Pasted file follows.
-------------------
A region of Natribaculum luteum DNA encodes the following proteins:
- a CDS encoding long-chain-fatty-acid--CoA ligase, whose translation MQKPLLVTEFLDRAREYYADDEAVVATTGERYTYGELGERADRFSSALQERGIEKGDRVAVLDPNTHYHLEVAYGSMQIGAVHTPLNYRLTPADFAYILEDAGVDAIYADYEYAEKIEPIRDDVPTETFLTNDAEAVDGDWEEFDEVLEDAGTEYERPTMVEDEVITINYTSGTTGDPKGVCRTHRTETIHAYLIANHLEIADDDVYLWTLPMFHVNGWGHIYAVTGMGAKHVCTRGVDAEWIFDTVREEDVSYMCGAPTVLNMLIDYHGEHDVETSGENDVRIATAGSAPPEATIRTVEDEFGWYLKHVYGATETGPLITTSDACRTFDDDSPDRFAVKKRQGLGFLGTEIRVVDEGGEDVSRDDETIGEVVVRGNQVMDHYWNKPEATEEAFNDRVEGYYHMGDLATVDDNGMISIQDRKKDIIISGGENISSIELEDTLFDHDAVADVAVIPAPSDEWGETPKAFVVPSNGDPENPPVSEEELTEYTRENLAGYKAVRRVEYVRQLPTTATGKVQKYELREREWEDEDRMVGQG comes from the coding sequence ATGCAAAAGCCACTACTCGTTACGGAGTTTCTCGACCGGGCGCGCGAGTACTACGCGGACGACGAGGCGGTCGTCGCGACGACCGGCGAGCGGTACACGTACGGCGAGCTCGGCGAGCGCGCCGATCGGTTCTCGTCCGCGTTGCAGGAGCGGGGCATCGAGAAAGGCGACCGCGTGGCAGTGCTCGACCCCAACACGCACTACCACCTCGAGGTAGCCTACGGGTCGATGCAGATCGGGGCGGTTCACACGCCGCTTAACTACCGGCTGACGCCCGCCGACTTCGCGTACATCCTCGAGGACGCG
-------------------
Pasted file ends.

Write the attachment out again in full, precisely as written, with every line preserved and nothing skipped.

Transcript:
A region of Natribaculum luteum DNA encodes the following proteins:
- a CDS encoding long-chain-fatty-acid--CoA ligase, whose translation MQKPLLVTEFLDRAREYYADDEAVVATTGERYTYGELGERADRFSSALQERGIEKGDRVAVLDPNTHYHLEVAYGSMQIGAVHTPLNYRLTPADFAYILEDAGVDAIYADYEYAEKIEPIRDDVPTETFLTNDAEAVDGDWEEFDEVLEDAGTEYERPTMVEDEVITINYTSGTTGDPKGVCRTHRTETIHAYLIANHLEIADDDVYLWTLPMFHVNGWGHIYAVTGMGAKHVCTRGVDAEWIFDTVREEDVSYMCGAPTVLNMLIDYHGEHDVETSGENDVRIATAGSAPPEATIRTVEDEFGWYLKHVYGATETGPLITTSDACRTFDDDSPDRFAVKKRQGLGFLGTEIRVVDEGGEDVSRDDETIGEVVVRGNQVMDHYWNKPEATEEAFNDRVEGYYHMGDLATVDDNGMISIQDRKKDIIISGGENISSIELEDTLFDHDAVADVAVIPAPSDEWGETPKAFVVPSNGDPENPPVSEEELTEYTRENLAGYKAVRRVEYVRQLPTTATGKVQKYELREREWEDEDRMVGQG comes from the coding sequence ATGCAAAAGCCACTACTCGTTACGGAGTTTCTCGACCGGGCGCGCGAGTACTACGCGGACGACGAGGCGGTCGTCGCGACGACCGGCGAGCGGTACACGTACGGCGAGCTCGGCGAGCGCGCCGATCGGTTCTCGTCCGCGTTGCAGGAGCGGGGCATCGAGAAAGGCGACCGCGTGGCAGTGCTCGACCCCAACACGCACTACCACCTCGAGGTAGCCTACGGGTCGATGCAGATCGGGGCGGTTCACACGCCGCTTAACTACCGGCTGACGCCCGCCGACTTCGCGTACATCCTCGAGGACGCG